SEIU members settled a tentative agreement with iCare Management LLC and Genesis HealthCare, which operate 20 nursing homes in Connecticut. The two-year contract would raise the wages of the lowest-paid nursing home workers to $15 per hour and other workers’ wages by 3 percent. A spokeswoman for Genesis HealthCare stated that the pay raises are “contingent upon adequate funding from the State of Connecticut,” whose legislature budgeted $26 million for nursing home operations. To avert a strike, Connecticut Gov. Dannel Malloy intervened in the dispute between the parties.
United Continental Holdings Inc. and its pilots’ union reached an agreement on a two-year contract extension, which runs through January 2017. Although specifics of the proposed deal have not been officially released, a letter from the chief of the pilots’ union asserts that pilots can expect industry leading compensation. Reports leaked to the media suggest that new terms would raise pilots’ salaries 13 percent in 2016, 3 percent in 2017, and 2 percent in 2018.
Members of a joint union association, CWA-IBT, ratified a five-year contract with American Airlines covering 14,500 passenger service and reservation employees. The accord won approval by a vote of 6,993 to 2,522, (73 to 27 percent). The agreement boosts wages and allows the carrier to merge the workforce under the same set of rules. The contract will provide an immediate wage increase averaging 30 percent and raises of 2 percent in each of the next two years and 2.5 percent in the fourth and fifth years. Approval of the deal also will provide the protection of a labor contract for pre-merger American Airlines employees, who previously were unrepresented. The association and American agreed to negotiate a new health care plan by June 1, 2016.
Adjunct faculty at Point Park University in Pittsburgh ratified their first labor contract since being organized by the United Steelworkers in June 2014. The 3.5 year agreement covers about 350 faculty members and provides grievance and arbitration procedures, in addition to a 23 percent wage increase over the course of the contract, as well as payments to instructors whose classes are unexpectedly canceled on short notice.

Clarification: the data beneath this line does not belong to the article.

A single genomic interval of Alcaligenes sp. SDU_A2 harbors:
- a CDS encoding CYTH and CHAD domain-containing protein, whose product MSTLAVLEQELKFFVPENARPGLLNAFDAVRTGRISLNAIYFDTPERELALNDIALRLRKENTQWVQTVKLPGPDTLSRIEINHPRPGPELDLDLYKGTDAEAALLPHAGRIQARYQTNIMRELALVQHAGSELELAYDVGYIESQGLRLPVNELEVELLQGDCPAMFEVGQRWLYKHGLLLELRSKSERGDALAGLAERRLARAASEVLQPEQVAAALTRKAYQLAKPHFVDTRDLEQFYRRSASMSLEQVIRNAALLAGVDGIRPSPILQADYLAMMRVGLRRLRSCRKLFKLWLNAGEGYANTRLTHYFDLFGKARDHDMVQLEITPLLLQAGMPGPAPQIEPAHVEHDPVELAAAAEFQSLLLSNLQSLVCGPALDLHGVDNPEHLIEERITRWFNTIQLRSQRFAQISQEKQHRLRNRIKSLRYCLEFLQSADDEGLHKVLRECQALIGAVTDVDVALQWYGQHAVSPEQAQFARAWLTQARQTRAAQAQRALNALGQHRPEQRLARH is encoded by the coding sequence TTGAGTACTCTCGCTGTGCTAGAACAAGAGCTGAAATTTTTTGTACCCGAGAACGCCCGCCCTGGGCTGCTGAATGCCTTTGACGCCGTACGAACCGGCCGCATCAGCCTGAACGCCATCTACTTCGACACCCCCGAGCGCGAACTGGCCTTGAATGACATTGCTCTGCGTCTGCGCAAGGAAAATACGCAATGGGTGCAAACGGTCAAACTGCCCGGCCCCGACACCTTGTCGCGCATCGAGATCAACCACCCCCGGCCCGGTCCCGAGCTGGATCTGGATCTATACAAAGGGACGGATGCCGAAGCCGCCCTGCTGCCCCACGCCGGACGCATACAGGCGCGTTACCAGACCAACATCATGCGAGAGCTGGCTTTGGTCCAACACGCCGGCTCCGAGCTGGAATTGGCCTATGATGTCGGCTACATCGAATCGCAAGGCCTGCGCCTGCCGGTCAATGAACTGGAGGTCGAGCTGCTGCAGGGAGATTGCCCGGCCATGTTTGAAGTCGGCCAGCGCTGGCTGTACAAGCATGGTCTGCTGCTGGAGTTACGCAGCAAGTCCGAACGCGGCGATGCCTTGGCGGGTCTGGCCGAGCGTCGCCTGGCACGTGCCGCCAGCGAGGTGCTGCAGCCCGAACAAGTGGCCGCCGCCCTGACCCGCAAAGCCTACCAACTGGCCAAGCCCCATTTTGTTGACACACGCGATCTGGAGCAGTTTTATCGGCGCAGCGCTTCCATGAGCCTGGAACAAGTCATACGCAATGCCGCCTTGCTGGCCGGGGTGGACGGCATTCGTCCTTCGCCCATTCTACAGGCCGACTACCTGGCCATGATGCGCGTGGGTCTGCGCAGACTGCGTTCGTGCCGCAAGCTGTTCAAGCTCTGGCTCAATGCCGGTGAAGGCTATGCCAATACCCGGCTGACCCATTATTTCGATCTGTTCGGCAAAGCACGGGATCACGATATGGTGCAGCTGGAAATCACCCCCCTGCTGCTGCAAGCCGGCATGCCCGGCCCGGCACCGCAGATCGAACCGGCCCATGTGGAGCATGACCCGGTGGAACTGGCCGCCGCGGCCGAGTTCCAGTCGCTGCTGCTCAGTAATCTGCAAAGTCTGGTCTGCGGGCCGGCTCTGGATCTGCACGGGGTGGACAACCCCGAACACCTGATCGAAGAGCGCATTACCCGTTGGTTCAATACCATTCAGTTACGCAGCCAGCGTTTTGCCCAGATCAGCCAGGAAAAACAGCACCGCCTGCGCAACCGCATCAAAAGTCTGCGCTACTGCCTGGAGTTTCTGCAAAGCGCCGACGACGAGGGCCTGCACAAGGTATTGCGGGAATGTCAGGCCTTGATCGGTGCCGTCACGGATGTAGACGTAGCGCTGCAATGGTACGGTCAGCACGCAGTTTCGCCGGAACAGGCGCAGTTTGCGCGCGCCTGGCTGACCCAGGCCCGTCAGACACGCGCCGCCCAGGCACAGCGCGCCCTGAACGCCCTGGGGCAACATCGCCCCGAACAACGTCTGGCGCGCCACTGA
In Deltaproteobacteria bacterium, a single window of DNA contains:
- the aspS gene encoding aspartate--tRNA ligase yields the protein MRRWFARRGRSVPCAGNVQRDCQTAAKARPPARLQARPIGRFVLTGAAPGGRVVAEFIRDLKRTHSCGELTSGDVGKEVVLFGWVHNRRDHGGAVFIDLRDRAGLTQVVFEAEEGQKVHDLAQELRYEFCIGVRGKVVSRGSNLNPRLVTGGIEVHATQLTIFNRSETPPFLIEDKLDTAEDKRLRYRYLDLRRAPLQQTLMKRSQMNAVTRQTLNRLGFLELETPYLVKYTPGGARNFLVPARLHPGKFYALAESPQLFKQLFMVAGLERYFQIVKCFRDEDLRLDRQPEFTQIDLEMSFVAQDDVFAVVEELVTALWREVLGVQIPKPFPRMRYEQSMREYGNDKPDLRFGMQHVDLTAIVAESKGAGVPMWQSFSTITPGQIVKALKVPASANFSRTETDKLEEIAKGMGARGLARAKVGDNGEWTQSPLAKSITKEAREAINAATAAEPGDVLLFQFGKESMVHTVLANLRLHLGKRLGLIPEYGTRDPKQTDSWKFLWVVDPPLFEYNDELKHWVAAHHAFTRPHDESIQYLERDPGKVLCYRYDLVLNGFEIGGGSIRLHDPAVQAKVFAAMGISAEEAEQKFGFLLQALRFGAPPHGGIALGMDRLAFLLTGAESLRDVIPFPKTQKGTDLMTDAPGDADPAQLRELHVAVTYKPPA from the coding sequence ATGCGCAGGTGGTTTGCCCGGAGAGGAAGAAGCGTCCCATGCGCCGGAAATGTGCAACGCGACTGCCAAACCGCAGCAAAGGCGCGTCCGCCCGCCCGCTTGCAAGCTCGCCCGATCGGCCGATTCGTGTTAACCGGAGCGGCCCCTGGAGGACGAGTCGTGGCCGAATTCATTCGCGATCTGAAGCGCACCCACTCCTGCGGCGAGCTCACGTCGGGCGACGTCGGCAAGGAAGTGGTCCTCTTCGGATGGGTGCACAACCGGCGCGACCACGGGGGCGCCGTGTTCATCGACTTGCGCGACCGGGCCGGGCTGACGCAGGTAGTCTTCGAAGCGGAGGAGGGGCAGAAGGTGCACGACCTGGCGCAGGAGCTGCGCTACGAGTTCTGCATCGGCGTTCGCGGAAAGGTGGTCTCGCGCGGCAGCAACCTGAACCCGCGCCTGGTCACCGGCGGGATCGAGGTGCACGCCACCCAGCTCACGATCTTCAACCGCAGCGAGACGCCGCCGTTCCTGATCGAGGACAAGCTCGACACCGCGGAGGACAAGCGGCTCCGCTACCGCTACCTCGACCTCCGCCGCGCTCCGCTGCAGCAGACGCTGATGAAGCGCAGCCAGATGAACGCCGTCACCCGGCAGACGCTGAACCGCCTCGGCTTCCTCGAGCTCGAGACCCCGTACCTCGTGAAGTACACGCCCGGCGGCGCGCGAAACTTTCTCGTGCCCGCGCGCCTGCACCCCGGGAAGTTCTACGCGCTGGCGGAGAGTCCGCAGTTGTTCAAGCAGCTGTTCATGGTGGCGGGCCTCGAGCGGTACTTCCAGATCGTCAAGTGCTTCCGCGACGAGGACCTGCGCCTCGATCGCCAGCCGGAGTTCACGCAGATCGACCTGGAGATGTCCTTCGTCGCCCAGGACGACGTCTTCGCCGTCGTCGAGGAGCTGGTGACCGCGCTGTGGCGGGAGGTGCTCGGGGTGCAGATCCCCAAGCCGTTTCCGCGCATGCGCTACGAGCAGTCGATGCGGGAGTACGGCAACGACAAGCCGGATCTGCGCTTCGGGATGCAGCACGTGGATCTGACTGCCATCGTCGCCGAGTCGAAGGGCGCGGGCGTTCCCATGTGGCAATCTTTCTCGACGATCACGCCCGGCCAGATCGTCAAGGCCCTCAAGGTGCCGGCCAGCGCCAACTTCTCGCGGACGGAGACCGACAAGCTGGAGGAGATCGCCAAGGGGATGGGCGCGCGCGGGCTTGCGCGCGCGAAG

Members of the SEIU Local 32BJ ratified two separate four-year collective bargaining agreements with the Managers, Owners and Contractors Association in Pittsburgh that cover about 1,200 commercial office building cleaners, 800 in downtown and 400 in suburban Pittsburgh. The employees covered by both contracts work as office cleaners, freight operators, laborers, window washers, and utilities/grounds workers. Both contracts took effect retroactive to November 1. In addition to wage increases under both contracts, the employees in downtown Pittsburgh will for the first time receive six days of paid sick leave, pursuant to the city’s new paid sick leave ordinance. Under both contracts, employees enrolled in single-only health insurance coverage will continue to not pay a premium, but both contracts include increases in family coverage health-insurance premiums.
Members of the International Association of Machinists ratified a seven-year labor contract, effective February 1, 2016, covering 975 workers at the Harley-Davidson motorcycle assembly plant in York, Pa. The deal includes annual wage increases and maintains the company’s flexible manufacturing model, which allows factories to fluctuate production based on demand and use “casual workers” on an as-needed basis.
The Teamsters ratified its first collective bargaining agreement with Compass Transportation Inc., which provides employee shuttle services to various companies in the San Francisco Bay Area, including Apple Inc., Yahoo Inc., eBay Inc., Genentech Inc., Zynga Inc., Evernote Corp. and Amtra. The agreement has s 3 year term and covers 200 drivers. The agreement provides for immediate wage increases to at least $24 per hour, and wage increases of 75 cents per hour in the second and third years of the agreement. Additionally, Compass will pay 70 percent of health insurance premiums and the employees pay 30 percent.